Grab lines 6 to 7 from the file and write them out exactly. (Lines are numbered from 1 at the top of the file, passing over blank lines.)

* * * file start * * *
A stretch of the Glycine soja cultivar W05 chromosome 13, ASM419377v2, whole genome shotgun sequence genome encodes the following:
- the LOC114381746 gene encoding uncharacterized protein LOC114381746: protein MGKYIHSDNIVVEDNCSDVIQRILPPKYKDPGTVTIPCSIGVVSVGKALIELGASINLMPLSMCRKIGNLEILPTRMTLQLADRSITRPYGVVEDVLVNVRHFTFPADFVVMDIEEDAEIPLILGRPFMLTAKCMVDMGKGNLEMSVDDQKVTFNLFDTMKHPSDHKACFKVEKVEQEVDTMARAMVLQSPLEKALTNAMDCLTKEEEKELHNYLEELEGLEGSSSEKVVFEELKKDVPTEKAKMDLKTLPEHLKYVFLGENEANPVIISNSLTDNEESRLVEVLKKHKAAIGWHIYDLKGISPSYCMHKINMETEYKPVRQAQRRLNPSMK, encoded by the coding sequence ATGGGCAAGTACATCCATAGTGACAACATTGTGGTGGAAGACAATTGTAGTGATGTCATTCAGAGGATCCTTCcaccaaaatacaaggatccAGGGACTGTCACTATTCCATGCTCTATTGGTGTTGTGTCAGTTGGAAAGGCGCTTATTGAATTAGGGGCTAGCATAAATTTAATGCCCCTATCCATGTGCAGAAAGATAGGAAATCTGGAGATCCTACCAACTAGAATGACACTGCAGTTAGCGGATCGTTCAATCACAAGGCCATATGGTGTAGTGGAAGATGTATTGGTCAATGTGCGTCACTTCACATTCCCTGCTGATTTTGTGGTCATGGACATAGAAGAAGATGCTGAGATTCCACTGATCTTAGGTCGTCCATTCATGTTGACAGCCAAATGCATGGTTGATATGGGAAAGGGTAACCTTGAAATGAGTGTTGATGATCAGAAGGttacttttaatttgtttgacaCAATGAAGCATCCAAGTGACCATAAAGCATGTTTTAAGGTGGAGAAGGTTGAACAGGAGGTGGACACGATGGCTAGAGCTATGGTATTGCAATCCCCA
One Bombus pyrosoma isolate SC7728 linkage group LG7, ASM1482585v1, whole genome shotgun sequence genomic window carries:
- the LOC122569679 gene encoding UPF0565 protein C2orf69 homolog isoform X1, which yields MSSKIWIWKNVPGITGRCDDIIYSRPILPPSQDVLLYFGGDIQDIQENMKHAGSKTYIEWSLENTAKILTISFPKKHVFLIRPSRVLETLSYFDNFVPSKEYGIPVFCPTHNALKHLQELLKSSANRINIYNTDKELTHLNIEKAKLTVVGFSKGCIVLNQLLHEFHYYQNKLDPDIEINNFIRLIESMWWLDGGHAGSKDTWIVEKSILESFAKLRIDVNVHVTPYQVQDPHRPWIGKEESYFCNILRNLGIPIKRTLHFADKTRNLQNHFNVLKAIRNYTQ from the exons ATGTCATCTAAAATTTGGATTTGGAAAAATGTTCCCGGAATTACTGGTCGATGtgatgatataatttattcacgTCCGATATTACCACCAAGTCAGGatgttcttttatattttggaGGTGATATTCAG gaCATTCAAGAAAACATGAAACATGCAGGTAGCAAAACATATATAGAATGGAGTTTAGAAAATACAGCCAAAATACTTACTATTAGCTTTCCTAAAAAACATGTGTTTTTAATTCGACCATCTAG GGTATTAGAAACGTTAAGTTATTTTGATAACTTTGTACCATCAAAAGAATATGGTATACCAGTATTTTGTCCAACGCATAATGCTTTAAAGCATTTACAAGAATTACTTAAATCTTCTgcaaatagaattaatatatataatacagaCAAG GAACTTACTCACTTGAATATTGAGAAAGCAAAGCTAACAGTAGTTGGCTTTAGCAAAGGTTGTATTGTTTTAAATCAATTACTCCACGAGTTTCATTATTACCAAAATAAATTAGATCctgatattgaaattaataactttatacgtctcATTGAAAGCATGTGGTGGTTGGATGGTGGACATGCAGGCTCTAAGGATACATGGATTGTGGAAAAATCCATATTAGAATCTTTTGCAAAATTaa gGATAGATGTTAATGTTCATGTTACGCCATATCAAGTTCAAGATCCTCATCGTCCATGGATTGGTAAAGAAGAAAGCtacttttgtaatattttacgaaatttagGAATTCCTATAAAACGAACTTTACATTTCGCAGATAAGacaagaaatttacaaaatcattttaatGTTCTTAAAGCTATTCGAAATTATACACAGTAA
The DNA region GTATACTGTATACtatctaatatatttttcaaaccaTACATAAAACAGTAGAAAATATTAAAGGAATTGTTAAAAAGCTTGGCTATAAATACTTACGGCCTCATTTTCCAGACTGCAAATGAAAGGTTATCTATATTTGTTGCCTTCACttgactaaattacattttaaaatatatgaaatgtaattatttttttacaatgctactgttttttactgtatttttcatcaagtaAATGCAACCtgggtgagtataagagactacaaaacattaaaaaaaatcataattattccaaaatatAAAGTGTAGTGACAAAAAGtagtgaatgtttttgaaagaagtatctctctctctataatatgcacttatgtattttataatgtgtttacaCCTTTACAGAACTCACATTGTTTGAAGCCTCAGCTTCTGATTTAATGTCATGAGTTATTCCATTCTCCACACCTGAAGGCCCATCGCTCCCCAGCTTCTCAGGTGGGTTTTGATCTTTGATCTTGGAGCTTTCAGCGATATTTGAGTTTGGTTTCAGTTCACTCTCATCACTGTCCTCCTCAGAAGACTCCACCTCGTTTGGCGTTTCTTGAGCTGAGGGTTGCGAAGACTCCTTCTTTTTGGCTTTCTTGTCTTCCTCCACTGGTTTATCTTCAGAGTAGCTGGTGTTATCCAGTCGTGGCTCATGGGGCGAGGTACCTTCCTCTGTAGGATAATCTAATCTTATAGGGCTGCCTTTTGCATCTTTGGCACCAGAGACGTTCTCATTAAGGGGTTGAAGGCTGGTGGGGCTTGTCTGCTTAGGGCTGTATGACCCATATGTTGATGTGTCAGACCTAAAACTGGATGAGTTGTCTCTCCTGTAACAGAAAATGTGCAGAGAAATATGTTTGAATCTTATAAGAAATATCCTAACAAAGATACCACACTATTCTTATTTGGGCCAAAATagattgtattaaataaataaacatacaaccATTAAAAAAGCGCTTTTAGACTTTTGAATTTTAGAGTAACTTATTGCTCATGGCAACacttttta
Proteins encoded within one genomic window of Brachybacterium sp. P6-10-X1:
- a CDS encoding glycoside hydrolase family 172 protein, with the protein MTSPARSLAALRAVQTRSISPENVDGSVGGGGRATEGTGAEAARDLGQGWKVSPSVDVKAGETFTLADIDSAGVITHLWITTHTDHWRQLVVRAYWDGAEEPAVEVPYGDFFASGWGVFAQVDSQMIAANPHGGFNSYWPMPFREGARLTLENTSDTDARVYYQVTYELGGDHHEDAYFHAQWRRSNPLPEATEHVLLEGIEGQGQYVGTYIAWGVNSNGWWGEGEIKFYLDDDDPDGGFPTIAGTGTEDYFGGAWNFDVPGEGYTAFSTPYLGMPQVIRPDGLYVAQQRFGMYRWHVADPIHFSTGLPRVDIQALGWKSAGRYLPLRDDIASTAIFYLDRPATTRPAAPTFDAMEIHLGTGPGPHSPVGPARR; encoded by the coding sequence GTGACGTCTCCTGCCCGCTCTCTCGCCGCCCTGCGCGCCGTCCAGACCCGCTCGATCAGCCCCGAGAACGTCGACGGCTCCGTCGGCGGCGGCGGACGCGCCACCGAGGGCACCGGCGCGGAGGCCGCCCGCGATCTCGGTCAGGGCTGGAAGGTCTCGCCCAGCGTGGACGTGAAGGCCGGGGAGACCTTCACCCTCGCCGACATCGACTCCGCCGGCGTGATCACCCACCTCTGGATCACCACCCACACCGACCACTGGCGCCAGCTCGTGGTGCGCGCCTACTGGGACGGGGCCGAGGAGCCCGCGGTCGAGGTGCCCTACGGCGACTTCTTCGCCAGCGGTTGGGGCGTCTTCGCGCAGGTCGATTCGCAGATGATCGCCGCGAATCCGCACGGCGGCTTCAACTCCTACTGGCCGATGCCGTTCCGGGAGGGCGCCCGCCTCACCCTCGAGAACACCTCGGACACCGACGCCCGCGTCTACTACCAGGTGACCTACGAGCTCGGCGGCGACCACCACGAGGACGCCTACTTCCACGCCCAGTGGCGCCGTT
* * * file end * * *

Proteins encoded within one genomic window of Brachybacterium sp. P6-10-X1:
- a CDS encoding glycoside hydrolase family 172 protein, with the protein MTSPARSLAALRAVQTRSISPENVDGSVGGGGRATEGTGAEAARDLGQGWKVSPSVDVKAGETFTLADIDSAGVITHLWITTHTDHWRQLVVRAYWDGAEEPAVEVPYGDFFASGWGVFAQVDSQMIAANPHGGFNSYWPMPFREGARLTLENTSDTDARVYYQVTYELGGDHHEDAYFHAQWRRSNPLPEATEHVLLEGIEGQGQYVGTYIAWGVNSNGWWGEGEIKFYLDDDDPDGGFPTIAGTGTEDYFGGAWNFDVPGEGYTAFSTPYLGMPQVIRPDGLYVAQQRFGMYRWHVADPIHFSTGLPRVDIQALGWKSAGRYLPLRDDIASTAIFYLDRPATTRPAAPTFDAMEIHLGTGPGPHSPVGPARR; encoded by the coding sequence GTGACGTCTCCTGCCCGCTCTCTCGCCGCCCTGCGCGCCGTCCAGACCCGCTCGATCAGCCCCGAGAACGTCGACGGCTCCGTCGGCGGCGGCGGACGCGCCACCGAGGGCACCGGCGCGGAGGCCGCCCGCGATCTCGGTCAGGGCTGGAAGGTCTCGCCCAGCGTGGACGTGAAGGCCGGGGAGACCTTCACCCTCGCCGACATCGACTCCGCCGGCGTGATCACCCACCTCTGGATCACCACCCACACCGACCACTGGCGCCAGCTCGTGGTGCGCGCCTACTGGGACGGGGCCGAGGAGCCCGCGGTCGAGGTGCCCTACGGCGACTTCTTCGCCAGCGGTTGGGGCGTCTTCGCGCAGGTCGATTCGCAGATGATCGCCGCGAATCCGCACGGCGGCTTCAACTCCTACTGGCCGATGCCGTTCCGGGAGGGCGCCCGCCTCACCCTCGAGAACACCTCGGACACCGACGCCCGCGTCTACTACCAGGTGACCTACGAGCTCGGCGGCGACCACCACGAGGACGCCTACTTCCACGCCCAGTGGCGCCGTT